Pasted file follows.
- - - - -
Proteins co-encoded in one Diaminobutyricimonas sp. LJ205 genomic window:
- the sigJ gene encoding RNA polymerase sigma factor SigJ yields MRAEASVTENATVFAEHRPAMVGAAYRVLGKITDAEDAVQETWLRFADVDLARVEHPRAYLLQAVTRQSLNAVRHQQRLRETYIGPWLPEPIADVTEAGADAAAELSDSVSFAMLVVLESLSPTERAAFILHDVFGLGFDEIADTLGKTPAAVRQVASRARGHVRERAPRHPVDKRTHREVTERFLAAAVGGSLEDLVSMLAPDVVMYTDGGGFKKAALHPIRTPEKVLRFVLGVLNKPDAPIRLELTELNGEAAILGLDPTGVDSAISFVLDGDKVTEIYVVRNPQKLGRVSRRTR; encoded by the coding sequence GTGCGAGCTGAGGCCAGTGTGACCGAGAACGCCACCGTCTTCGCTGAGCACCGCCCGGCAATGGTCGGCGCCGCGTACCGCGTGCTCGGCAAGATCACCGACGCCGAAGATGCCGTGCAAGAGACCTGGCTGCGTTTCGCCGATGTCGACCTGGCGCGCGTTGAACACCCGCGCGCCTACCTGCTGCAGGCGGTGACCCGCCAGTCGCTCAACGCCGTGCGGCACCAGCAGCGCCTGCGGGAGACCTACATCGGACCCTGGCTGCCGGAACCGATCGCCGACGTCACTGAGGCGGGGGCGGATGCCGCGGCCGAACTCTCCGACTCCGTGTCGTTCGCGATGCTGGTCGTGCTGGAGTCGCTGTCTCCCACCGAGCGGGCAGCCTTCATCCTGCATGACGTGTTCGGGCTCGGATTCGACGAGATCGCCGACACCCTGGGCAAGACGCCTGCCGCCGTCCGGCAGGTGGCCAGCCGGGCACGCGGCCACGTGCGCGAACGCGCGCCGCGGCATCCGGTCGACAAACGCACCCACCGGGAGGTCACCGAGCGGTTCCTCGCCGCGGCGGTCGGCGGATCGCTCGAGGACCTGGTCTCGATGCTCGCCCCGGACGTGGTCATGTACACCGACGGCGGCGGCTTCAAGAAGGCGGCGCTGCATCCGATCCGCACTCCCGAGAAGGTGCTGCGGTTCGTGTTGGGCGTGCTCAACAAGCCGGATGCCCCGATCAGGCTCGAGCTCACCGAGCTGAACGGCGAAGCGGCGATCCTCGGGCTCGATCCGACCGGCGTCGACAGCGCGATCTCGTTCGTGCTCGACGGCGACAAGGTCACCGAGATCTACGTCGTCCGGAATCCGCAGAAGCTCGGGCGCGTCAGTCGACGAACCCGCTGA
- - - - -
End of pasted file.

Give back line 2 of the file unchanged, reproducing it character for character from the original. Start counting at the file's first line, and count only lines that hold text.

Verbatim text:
- the sigJ gene encoding RNA polymerase sigma factor SigJ yields MRAEASVTENATVFAEHRPAMVGAAYRVLGKITDAEDAVQETWLRFADVDLARVEHPRAYLLQAVTRQSLNAVRHQQRLRETYIGPWLPEPIADVTEAGADAAAELSDSVSFAMLVVLESLSPTERAAFILHDVFGLGFDEIADTLGKTPAAVRQVASRARGHVRERAPRHPVDKRTHREVTERFLAAAVGGSLEDLVSMLAPDVVMYTDGGGFKKAALHPIRTPEKVLRFVLGVLNKPDAPIRLELTELNGEAAILGLDPTGVDSAISFVLDGDKVTEIYVVRNPQKLGRVSRRTR; encoded by the coding sequence GTGCGAGCTGAGGCCAGTGTGACCGAGAACGCCACCGTCTTCGCTGAGCACCGCCCGGCAATGGTCGGCGCCGCGTACCGCGTGCTCGGCAAGATCACCGACGCCGAAGATGCCGTGCAAGAGACCTGGCTGCGTTTCGCCGATGTCGACCTGGCGCGCGTTGAACACCCGCGCGCCTACCTGCTGCAGGCGGTGACCCGCCAGTCGCTCAACGCCGTGCGGCACCAGCAGCGCCTGCGGGAGACCTACATCGGACCCTGGCTGCCGGAACCGATCGCCGACGTCACTGAGGCGGGGGCGGATGCCGCGGCCGAACTCTCCGACTCCGTGTCGTTCGCGATGCTGGTCGTGCTGGAGTCGCTGTCTCCCACCGAGCGGGCAGCCTTCATCCTGCATGACGTGTTCGGGCTCGGATTCGACGAGATCGCCGACACCCTGGGCAAGACGCCTGCCGCCGTCCGGCAGGTGGCCAGCCGGGCACGCGGCCACGTGCGCGAACGCGCGCCGCGGCATCCGGTCGACAAACGCACCCACCGGGAGGTCACCGAGCGGTTCCTCGCCGCGGCGGTCGGCGGATCGCTCGAGGACCTGGTCTCGATGCTCGCCCCGGACGTGGTCATGTACACCGACGGCGGCGGCTTCAAGAAGGCGGCGCTGCATCCGATCCGCACTCCCGAGAAGGTGCTGCGGTTCGTGTTGGGCGTGCTCAACAAGCCGGATGCCCCGATCAGGCTCGAGCTCACCGAGCTGAACGGCGAAGCGGCGATCCTCGGGCTCGATCCGACCGGCGTCGACAGCGCGATCTCGTTCGTGCTCGACGGCGACAAGGTCACCGAGATCTACGTCGTCCGGAATCCGCAGAAGCTCGGGCGCGTCAGTCGACGAACCCGCTGA